I thought it was ironic that a meeting I would like to attend at the local chapter is on the same night as the class! It is on remote coding, too, so darn! I don't know if I will "rock this field!!!" (that made me smile), but I am exacting, detailed oriented and tenacious, which I think will go far at this type of work!

Thanks for your comments.
 

lindabree

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Linda
I urge you not to give up. You have a history that will go along with your new quest. Age is no longer a factor in getting a job.
Do apply for even a part time job in one of the local medical offices or hospitals. Even a volunteer job will get your foot in a door and once you start hearing and seeing some of what you are learning it will make so much more sense.
Even volunteering at the Emergency Medical Service in your area will open doors.
Good luck in your new quest. :)

Pat,
RHIT-CCS-CEDC
Thank you for the encouragement, Pat. I am going to re-do my resume to address a Admitting Representative position (part-time, on call) at a local hospital. I've worked a little at a living assisted center, been a hospice respite care volunteer, and am guardian for my mother and brother (which has put me in the position of dealing with many medical related matters). I've got my medical terminology and basic coding classes almost completed, too. So I'm not entirely lacking in experience and knowledge :) I'm going to GO FOR IT!!!
 

davisph

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Your money is not wasted!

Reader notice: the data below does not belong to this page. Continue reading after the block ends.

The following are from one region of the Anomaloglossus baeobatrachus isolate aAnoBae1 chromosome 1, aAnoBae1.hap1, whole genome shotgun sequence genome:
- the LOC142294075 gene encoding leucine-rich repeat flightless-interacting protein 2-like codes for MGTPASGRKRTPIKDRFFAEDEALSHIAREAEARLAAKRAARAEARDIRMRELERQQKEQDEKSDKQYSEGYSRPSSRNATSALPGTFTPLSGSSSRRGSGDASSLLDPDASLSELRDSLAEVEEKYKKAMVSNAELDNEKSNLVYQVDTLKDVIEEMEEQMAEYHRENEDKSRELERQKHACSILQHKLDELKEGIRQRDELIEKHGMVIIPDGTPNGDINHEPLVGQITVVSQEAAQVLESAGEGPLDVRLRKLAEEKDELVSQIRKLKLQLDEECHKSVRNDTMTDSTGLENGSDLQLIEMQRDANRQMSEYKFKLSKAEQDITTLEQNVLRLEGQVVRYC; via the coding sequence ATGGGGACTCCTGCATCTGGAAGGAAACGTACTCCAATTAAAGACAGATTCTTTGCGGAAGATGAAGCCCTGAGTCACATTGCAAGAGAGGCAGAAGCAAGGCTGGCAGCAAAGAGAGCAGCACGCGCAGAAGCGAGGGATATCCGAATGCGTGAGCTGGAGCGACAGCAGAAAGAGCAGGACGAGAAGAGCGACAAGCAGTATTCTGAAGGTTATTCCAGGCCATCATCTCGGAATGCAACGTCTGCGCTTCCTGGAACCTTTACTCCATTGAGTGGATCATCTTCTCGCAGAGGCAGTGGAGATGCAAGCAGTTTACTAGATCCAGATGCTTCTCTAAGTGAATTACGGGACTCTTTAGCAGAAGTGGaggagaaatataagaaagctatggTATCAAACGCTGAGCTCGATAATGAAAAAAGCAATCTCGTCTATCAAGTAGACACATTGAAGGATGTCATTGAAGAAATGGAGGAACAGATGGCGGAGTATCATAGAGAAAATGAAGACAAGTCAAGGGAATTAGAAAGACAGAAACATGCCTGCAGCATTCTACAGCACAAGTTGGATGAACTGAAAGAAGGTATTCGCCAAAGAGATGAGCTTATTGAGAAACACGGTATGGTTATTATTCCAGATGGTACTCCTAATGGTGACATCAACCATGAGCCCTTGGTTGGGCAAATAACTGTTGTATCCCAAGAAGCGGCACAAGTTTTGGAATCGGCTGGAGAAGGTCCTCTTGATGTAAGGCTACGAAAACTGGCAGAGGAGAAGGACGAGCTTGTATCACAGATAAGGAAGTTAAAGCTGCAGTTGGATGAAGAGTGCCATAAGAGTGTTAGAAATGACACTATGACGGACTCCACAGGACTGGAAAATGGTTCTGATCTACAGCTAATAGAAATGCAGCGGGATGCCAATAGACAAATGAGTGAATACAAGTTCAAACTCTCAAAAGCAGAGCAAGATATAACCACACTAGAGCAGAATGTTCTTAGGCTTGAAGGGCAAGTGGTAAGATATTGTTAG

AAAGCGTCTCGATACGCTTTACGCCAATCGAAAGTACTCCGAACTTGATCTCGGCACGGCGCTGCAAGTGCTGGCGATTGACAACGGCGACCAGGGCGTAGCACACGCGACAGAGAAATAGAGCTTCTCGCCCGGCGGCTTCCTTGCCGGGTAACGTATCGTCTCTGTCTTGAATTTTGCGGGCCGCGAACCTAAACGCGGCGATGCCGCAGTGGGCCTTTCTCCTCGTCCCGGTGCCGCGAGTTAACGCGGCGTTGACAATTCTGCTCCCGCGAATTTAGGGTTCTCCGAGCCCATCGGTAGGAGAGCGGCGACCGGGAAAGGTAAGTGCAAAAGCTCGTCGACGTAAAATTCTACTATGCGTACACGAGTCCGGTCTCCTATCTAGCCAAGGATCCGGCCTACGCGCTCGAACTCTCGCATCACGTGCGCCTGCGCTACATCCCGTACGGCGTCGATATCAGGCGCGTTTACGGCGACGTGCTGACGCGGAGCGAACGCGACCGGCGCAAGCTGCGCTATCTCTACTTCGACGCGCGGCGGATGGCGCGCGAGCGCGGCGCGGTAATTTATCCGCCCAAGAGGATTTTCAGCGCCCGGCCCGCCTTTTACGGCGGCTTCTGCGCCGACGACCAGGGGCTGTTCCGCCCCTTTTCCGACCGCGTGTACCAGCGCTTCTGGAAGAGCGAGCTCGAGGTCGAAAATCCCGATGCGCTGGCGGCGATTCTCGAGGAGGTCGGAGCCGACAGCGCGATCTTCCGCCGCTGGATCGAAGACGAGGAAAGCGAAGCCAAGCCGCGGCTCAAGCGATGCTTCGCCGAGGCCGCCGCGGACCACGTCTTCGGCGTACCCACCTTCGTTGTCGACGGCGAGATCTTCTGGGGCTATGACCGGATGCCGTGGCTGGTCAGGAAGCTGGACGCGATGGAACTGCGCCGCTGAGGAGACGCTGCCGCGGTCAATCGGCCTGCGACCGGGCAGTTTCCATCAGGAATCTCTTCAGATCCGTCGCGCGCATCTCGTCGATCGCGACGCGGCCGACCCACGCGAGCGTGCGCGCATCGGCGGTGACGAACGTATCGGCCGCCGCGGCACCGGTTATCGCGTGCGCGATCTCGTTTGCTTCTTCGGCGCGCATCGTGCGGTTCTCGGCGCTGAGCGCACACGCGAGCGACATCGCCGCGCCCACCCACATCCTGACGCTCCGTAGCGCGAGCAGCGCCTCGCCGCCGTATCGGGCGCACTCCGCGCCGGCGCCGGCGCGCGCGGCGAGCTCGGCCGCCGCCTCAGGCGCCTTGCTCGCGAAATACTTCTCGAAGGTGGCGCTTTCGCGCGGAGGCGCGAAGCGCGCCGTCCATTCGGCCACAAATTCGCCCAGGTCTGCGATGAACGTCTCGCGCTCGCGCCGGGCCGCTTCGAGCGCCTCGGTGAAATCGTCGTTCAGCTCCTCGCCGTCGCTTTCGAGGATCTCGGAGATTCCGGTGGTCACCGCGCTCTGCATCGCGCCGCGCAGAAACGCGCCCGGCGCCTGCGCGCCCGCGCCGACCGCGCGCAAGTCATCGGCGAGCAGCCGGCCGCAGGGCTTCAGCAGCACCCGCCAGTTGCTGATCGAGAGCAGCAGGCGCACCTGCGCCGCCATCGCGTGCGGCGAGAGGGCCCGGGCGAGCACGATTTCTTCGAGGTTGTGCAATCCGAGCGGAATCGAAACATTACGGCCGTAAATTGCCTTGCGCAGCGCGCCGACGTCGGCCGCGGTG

Well, my philosophy is that where there is a will there is a way! My husband was in sales for well over 25 years and he always held to the fact that it may take 10 NO's to get a YES. That being said, when you are applying for positions you keep applying! To everything there is a purpose and a season under heaven(not to be Biblical), but each of us has their seasons we go through. In this economy, you have to be persisitant about what you are applying to. If that means you have to move then do it! In my geographical area most coders don't have any type of degree and that limits them in the job market. Employers want someone with a diverse background and I believe your accounting skills will be an asset to you. To me those who say it is a waste have not knocked on all the doors. I get available new jobs sent to me just about every day. If you are not getting a response on your resume then maybe you need to have someone review it to see if there is something you are missing or you are not presenting in the best way. Also, get involved with your local chapter on the board, that helps with employers seeing that you are involved with CODING! If you are persistant it will pay off. Don't expect to walk in and get a job paying what someone who is seasoned is making. Six months of experience can get you moved up the ladder sooner than NO experience. Keep trying!! That is my advice. It doesn't matter what someone else is saying if you want to achieve your goals. It is up to you!